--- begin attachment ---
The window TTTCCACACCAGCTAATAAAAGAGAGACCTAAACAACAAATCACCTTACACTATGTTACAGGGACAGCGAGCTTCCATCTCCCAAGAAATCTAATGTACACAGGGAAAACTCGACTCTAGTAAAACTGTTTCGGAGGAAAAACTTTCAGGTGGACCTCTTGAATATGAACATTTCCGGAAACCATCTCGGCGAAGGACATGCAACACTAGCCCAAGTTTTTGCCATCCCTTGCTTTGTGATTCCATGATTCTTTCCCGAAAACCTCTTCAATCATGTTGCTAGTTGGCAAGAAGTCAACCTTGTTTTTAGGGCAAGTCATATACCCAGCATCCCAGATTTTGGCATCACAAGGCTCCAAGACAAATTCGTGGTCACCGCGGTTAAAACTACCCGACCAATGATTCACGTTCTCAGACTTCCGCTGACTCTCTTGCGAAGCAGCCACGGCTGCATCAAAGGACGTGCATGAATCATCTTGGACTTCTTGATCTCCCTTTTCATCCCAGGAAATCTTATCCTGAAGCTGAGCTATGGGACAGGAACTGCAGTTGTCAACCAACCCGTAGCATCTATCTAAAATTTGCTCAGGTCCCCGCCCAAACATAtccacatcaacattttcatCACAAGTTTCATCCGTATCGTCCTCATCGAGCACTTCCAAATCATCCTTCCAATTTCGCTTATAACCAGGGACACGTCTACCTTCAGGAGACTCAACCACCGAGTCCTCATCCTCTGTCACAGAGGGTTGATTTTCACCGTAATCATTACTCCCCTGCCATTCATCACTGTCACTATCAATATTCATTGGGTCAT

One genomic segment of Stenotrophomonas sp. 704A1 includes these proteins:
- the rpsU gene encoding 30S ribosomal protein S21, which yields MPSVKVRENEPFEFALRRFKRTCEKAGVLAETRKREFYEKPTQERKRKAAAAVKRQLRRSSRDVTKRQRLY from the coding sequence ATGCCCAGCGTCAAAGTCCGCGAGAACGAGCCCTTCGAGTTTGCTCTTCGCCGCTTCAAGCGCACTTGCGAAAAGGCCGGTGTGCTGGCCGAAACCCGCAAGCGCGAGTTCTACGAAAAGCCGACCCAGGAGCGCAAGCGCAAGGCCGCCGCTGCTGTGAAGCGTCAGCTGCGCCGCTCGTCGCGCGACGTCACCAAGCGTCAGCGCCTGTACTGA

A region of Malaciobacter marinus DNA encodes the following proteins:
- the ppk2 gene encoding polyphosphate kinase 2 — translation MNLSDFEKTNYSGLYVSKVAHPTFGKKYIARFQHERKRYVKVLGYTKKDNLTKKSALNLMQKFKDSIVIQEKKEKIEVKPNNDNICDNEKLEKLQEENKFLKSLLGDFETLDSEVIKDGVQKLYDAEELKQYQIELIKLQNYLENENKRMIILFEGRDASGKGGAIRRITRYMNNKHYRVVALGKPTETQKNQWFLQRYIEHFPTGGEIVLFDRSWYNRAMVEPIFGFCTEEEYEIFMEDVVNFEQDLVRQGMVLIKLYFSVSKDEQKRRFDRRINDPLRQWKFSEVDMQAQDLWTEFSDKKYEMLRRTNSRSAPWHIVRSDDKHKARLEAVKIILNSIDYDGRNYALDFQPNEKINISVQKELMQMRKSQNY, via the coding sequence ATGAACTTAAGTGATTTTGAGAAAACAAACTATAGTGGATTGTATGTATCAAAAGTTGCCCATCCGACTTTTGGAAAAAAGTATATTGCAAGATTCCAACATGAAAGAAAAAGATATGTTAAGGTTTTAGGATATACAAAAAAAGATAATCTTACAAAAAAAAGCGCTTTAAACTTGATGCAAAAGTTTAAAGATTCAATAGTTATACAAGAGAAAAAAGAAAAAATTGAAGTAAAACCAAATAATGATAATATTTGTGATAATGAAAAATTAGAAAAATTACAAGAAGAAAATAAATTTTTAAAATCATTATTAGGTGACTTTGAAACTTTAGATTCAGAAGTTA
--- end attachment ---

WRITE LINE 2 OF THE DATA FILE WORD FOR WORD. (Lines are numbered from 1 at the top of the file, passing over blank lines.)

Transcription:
One genomic segment of Stenotrophomonas sp. 704A1 includes these proteins: